The ‘second National Bank of the United States’ was created by the Federal Government in 1816. Many state governments resented the bank for calling in loans it had made to them. Consequently, some states passed laws designed to hinder the bank’s operation. Others simply tried to tax it. Maryland imposed an annual levy of $15,000 on the bank, hoping to tax it out of existence.
When the challenge to the tax reached the Supreme Court, a unanimous Court speaking through Chief Justice Marshall held that the tax was invalid. The Court also used a phrase that has come to be one of the enduring clichés of taxation law: “The power to tax involves the power to destroy.”
If the events leading up to it and the judgment in the ‘AGR case’ are anything to go by, it’s a cliche that the Indian government and the Supreme Court have taken to heart.
The National Telecom Policy of 1999 introduced the ‘Adjusted Gross Revenue’ model for payment of license fees. Under the policy, a percentage of the telecom companies’ AGR was to be shared with the Government as license fee. Initially, the percentage was fixed at 15 per cent. It was capped at eight per cent in 2013.
Litigations that have led to the October 2019 Supreme Court judgment started in 2003. They revolve around the definition of the term ‘Gross Revenue’. The companies argued that the definition of gross revenue for the purpose of levy of license fee could only be related to such receivables that arose out of ordinary telecom related activities. The Government’s stand was that license fee was payable on overall revenue (including revenue realised on account of non-telecom activities).
The telecom companies further argued that 80 per cent of the license fees demanded by the Government had been paid. Payment of the remaining amount had been stayed by the Court. Non-payment was due to a bonafide dispute, and under protective orders of Courts. Thus, if the Court found that the Government’s definition of gross revenue was correct, the companies would only be required to pay the remaining license fee. Penal consequences like interest or penalty could not be imposed. The Government argued that it was entitled to interest and penalty.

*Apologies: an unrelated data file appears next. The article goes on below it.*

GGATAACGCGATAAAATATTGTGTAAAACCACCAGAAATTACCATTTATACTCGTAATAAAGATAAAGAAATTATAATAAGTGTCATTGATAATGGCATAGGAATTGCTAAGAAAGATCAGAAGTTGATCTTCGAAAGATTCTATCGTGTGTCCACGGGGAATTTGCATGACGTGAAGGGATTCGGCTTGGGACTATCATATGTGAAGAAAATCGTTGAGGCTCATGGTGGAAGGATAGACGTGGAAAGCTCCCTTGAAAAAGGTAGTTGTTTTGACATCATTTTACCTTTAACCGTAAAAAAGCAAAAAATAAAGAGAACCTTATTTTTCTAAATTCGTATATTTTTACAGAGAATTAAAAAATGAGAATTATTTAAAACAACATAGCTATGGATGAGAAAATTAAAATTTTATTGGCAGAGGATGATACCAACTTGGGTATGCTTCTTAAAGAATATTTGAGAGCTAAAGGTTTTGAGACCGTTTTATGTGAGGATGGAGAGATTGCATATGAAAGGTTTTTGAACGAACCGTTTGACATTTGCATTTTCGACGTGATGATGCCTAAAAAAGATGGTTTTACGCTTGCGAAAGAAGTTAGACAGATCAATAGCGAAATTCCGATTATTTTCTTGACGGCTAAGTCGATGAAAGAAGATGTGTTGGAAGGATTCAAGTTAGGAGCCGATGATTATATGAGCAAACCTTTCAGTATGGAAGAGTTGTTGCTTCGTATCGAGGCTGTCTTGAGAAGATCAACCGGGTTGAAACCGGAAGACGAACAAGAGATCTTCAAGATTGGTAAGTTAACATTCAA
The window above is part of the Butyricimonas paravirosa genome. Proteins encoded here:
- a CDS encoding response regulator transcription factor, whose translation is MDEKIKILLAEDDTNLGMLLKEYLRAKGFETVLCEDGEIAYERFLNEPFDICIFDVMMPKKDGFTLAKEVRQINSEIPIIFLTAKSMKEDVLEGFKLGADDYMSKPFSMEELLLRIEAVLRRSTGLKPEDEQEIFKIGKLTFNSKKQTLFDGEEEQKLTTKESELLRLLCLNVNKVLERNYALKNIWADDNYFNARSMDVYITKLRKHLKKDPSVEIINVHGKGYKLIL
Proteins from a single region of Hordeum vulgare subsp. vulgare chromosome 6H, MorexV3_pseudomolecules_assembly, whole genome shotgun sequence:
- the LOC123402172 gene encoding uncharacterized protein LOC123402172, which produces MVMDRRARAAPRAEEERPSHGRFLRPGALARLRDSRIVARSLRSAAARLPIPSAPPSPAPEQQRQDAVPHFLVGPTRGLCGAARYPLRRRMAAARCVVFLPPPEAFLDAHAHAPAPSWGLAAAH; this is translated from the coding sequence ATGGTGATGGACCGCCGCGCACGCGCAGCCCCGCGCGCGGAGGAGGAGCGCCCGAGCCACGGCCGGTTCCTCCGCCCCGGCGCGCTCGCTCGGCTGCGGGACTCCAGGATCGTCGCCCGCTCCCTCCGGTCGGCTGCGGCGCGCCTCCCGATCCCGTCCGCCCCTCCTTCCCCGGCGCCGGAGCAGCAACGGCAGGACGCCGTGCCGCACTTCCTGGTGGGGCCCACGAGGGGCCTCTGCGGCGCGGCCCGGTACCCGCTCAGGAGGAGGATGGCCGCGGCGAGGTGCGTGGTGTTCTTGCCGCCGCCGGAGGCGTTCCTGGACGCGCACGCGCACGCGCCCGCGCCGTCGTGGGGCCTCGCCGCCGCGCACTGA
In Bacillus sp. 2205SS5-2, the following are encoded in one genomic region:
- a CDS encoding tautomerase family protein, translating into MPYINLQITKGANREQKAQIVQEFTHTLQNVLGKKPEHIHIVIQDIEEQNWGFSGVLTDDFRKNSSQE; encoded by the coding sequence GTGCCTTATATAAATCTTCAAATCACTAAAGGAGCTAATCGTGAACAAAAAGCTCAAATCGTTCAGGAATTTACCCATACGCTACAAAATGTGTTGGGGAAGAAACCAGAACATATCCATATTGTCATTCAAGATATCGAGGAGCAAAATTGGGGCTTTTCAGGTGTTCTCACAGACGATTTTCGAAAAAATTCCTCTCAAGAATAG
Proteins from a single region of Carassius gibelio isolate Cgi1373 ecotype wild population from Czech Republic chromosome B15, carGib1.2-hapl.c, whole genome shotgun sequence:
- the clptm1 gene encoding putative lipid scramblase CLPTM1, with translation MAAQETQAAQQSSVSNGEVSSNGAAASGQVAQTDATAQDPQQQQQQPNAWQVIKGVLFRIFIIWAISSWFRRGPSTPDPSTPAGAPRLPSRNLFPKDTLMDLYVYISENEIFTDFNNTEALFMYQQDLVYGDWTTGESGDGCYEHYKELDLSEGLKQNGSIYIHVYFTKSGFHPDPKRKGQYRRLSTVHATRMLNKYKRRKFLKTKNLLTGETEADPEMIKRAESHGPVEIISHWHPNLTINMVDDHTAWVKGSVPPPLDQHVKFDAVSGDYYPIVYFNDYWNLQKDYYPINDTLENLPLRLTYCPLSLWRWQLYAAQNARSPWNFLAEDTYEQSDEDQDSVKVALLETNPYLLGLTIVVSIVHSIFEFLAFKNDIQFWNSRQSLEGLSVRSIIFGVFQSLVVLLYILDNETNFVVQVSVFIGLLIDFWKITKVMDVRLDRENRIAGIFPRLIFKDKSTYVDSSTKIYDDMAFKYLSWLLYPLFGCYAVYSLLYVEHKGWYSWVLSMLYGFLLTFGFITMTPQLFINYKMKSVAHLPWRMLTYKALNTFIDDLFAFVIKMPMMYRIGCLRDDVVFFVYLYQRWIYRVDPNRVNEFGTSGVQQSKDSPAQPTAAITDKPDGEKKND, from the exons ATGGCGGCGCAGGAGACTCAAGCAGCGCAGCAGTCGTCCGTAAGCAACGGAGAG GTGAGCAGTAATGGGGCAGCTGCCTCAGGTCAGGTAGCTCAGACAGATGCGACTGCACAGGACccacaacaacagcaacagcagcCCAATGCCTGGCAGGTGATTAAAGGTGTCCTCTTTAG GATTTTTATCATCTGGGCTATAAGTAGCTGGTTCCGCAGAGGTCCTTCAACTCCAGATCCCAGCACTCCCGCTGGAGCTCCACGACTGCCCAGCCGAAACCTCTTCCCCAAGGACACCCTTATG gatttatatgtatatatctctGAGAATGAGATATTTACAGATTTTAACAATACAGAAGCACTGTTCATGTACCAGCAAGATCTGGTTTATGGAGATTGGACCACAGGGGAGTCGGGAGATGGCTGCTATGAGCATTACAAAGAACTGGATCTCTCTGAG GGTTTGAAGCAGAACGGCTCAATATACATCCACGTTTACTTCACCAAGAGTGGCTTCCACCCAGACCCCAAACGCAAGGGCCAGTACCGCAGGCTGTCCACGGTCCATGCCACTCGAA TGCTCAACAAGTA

The Court upheld the Government’s stand on both counts. As a result, the telecom companies are required to pay a total of Rs 1.3 trillion (92,000 crore in licence fee, and 41,000 crore as spectrum usage charges) to the Government. Only 25 per cent of this amount is the actual sum owed by the companies. The rest is in the form of interest and penalties.
The reasoning behind the verdict is dubious. How can licenses fees be paid on non-telecom revenues? It also raises the larger question of the Court’s role in determining issues that have a significant impact on the economy – issues that it is admittedly ill-equipped to handle. While a fair share of the blame for the crippling effect the Judgment is likely to have on the telecom sector lies on the Court, an equally large share of the blame lies at the doors of the Government for poor handling of the issue.
The Supreme Court and the economy
The Supreme Court has traditionally been regarded as the arbiter tasked with the mechanical duty of applying the law and interpreting the Constitution. Economic matters remain outside its domain – and expertise. A wide and somewhat erratic exercise of the power of judicial review has meant that matters with serious economic consequences often reach Court. In a 2017-judgment, the Supreme Court held that it is the “bounden duty of the Court” to keep in mind the economic impacts of its decisions. However calls for such an economic analysis remain a voice in the judicial wilderness.